BROOMFIELD — Nic Moschetti's quick rise in the shooting world had opened more than a few eyes.

If there was a chance to hop in a time machine and jump ahead to Tokyo in the summer of 2020 for the Games of the 32nd Olympiad, there would be more than a few takers to see what he could do.

"I was fortunate enough that when I got into this, the international side of skeet shooting, back in 2012, it was an Olympic year and got to see what it was all about," he said. "Now I am getting closer and closer to my end goal and it seems like it is so much more attainable."

Moschetti has surrounded himself with some of the greats of the shooting world — two-time Olympic gold medalist Vincent Hancock and Olympian Frank Thompson — and has the right mind-set, coaching and support system to make his dreams come true.

One man that has seen just about everything and coached everyone who is someone in the shooting world is Lloyd Woodhouse. After being a part of seven Olympics, the 81-year old Woodhouse — who makes his home in Colorado Springs — had decided to limit his coaching, but took a special interest in Moschetti.

"So many of our young people today go and try things and if they do not have instant success, they lose interest in it," said Woodhouse, who coached the Egyptian shooting team at the last Summer Games in London. "Nic has had some failures, but what he does is come back and work harder the next time.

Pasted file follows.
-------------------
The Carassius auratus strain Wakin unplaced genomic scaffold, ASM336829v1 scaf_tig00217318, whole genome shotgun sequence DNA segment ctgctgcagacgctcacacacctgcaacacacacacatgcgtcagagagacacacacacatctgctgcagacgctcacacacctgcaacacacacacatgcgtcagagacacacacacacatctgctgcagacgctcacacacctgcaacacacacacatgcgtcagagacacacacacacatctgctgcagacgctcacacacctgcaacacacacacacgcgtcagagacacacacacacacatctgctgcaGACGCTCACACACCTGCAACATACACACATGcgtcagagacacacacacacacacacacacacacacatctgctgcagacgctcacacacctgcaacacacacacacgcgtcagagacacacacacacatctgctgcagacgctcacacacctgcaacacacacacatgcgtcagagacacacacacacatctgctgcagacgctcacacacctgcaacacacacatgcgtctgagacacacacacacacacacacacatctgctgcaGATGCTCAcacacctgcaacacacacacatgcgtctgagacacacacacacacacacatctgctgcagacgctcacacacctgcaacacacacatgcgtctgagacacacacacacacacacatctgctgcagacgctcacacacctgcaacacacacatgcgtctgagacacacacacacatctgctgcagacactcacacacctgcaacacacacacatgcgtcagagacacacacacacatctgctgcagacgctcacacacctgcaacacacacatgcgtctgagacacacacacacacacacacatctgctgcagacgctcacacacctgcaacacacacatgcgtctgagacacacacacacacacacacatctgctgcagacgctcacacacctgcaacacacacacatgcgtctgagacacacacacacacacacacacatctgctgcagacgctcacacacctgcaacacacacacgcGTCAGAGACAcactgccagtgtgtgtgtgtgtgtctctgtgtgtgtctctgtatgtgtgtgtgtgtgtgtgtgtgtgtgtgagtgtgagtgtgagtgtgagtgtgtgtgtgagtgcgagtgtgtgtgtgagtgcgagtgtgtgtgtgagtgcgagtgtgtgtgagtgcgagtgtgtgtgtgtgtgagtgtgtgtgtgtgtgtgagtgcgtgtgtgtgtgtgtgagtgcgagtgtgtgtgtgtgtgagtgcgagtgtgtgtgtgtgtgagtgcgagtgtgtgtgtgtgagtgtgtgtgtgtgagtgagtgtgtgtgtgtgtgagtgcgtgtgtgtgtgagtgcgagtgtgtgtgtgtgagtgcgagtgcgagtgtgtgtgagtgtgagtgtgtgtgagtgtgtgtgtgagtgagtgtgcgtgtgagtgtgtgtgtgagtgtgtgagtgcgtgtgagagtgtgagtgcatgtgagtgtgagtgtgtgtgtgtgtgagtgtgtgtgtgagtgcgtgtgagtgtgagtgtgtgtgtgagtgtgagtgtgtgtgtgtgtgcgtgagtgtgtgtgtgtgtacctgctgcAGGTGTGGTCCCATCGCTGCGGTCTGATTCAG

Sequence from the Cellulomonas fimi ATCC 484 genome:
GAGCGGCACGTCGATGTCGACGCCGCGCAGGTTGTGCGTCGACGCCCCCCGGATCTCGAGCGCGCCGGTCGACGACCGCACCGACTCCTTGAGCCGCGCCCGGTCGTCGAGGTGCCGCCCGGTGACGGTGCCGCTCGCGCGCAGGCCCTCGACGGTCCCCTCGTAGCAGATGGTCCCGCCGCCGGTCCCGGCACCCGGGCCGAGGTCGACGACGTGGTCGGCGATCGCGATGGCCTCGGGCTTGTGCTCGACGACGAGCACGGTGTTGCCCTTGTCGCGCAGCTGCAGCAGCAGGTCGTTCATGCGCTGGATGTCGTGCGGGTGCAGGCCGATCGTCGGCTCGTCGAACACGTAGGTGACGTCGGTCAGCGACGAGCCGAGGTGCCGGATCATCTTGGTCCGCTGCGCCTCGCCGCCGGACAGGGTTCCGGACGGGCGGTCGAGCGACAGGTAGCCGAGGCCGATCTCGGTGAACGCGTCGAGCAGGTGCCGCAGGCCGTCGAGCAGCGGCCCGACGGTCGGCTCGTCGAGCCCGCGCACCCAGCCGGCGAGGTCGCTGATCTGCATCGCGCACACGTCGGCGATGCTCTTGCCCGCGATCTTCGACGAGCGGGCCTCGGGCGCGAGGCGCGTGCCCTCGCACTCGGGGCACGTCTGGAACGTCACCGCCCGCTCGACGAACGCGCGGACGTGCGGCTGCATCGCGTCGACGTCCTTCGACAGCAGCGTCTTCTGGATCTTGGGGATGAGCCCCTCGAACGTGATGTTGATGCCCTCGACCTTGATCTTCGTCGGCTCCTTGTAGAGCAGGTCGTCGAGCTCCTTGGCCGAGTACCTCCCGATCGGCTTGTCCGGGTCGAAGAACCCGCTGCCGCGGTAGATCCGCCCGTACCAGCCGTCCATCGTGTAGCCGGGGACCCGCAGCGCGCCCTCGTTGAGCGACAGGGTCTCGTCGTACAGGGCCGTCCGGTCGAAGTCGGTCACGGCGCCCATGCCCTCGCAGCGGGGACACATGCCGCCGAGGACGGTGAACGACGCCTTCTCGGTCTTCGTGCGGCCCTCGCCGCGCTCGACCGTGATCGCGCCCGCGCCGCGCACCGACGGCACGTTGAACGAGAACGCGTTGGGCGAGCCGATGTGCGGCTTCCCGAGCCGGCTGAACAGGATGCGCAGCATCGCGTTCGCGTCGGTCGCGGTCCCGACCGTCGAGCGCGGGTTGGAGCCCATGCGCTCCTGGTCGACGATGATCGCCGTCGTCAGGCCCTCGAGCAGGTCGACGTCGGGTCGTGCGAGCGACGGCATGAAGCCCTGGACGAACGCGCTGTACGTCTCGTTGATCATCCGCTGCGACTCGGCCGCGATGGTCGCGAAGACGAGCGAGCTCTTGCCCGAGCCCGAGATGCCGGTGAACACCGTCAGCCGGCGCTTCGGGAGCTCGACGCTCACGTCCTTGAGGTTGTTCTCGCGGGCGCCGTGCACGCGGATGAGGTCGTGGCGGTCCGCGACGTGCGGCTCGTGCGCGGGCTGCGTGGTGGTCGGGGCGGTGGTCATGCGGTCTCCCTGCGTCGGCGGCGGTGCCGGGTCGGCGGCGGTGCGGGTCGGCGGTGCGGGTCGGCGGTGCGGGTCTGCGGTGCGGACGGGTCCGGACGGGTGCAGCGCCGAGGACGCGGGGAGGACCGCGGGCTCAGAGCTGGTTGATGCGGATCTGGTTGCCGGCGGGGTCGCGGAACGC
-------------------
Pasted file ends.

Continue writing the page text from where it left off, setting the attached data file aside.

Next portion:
"He trained harder and he tried to find the secrets of where he failed and how to get them fixed."


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It's hard to find any flaws in Moschetti's game. He won his first skeet shooting state title in 2011 and followed that up with two more over the next two seasons.

After he won his third title in 2013 he was named the captain of the US Junior National team. While he has represented his country in competitions all over the nation — with the blessing of Broomfield principal Ginger Ramsey and the entire staff at the school — it is the world stage that beckons over the coming years. In March of 2014 his missed making the World Championship team by one target.

But before the big stage ultimately comes calling, Moschetti will head to St. Charles, Missouri to further hone his skills at Lindenwood University for coach Shawn Dulohery — who also at one point in his career shot for Woodhouse.

Moschetti, who is currently the No. 1 ranked junior in the country, signed his official letter of intent in a ceremony at the school on Feb. 3.

"I knew that if I was going to be as competitive as I am and as successful in shooting as I have been fortunate to be that it was going to take up 100 percent of my time," said Moschetti, who credits his parents Michael and Rachelle as well as his sister Ciara with a majority of his success. "I consider it a job instead of a sport or a hobby. It takes up my entire life."

An accomplished baseball player before he went the shooting route, Moschetti has his eyes squarely on getting to Tokyo.

"I want to see if all my childhood dream of representing my country with my gun in my hand are possible," said Moschetti, who also carries a 4.0 GPA. "I've made this decision, so we are going to see where it takes me."

Said Woodhouse: "With the talent that Nic brings to the game and his motivation to succeed makes him really special. In order to achieve that success, you need the exposure, and he has had it."

Jon Yunt: yuntj@dailycamera.com or twitter.com/JonEYunt